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  • Health checks
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  • Information stalls
  • Community Health Days
  • Free complementary therapies

Health for All?

Health Inequalities have been a long term problem that successive government initiatives have failed to stem. Hackney is one of the poorest boroughs in obtaining good health for it's residents. 16% of it's children are classified as obese.

The highest in any borough in the UK. Health Inequalities are further compounded in Hackney because of language and cultural barriers.

Community groups and individuals often complaining health officals are not listening to their needs. It's imperative that health authorities start listening to the people most affected by Health Inequalities, who can identify solutions that lead to better health for themselves, their families and their communities. To articulate their needs directly. The video will inform health policy makers and health staff in better understanding the views and needs of the people they are trying to support to reduce Health Inequalities.

Better understanding of the root causes of Health Inequalities and possible solutions identified by those affected can only help to reduce Health Inequalities. Some causes may needs resources to address, while other may just needs operational changes to have a significant impact in reducing Health Inequalities.

The Health for All? project covered DVD production and workshop to examine health inequalities in Hackney.

Workshop organised in partnership with Social Action for Health to launch CAP’s Health for ALL? DVD and SAFH’s health manifesto. The interactive workshop covered DVD screening,  manifesto presentation, testimonies from users, focus groups, and a Q & A session. The workshop also utilised action cards to identify some issues of concern to workshop participants. Some suggestions from participants for reducing health inequalities were:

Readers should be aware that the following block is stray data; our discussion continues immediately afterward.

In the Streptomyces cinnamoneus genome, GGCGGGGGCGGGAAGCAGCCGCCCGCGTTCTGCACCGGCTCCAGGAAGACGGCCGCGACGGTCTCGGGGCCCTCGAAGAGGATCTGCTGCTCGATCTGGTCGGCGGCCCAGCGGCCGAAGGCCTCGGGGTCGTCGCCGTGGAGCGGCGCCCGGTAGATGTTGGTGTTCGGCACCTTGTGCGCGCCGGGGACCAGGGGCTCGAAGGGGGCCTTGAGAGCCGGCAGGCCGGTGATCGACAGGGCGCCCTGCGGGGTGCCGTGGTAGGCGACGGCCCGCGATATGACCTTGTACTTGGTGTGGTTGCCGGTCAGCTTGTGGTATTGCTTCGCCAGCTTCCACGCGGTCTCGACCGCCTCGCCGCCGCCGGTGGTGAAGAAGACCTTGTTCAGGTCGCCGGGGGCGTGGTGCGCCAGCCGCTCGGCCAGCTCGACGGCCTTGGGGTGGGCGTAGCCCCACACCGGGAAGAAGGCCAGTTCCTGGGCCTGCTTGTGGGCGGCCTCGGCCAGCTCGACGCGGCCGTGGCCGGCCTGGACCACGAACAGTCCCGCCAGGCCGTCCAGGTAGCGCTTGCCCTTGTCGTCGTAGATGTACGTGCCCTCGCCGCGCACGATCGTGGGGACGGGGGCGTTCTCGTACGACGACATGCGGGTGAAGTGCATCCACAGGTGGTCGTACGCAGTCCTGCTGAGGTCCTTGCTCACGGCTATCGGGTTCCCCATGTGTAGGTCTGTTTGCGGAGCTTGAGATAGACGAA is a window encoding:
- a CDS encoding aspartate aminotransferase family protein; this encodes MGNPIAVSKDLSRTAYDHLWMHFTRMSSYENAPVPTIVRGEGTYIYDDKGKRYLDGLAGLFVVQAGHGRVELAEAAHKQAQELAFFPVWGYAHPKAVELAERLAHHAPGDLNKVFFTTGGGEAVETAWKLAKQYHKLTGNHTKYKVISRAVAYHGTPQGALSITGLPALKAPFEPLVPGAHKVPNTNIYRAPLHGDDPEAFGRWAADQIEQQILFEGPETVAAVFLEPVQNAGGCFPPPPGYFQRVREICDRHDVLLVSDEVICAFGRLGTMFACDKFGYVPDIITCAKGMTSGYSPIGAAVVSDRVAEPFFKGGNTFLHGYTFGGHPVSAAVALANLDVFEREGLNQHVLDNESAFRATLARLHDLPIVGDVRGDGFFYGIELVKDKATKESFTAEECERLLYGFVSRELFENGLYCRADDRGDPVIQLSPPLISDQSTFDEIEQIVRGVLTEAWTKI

Local Authorities
  • More trained interpreters plus sharing of services with other organisations.
  • To invest in the voluntary section groups that are working in health and social care for BME.
  • Use existing place where communities gather- schools, libraries.
  • Better access to surgeries.
  • Better availability of translations.
  • Listening closely with the local communities- needs and taking actions according to those issues.
  • Improve the time it takes for a GP to refer a patient to mental health services. At present it takes up to a 12 week wait.
  • Networking with other organisations for referral.
Government
  • Should allocate more funds to meet the health of BAMER communities.
  • Provide good free ESOL classes.
  • Not just handing out money but thinking of strategies where cultures are confident to be involved, listened to and are involved in building their own network with support- networking.
  • Free access to secondary health care for repressed asylum seekers and refugees.
  • Invest more resources to local society services allowing the voluntary sector organisations to work with local communities.
  • To commission mental health services (NHS) to provide specialist mental health counselling to those experiencing domestic violence at present only voluntary sector offer short term counselling.
  • Approach service user in a realistic way.

Link to DVD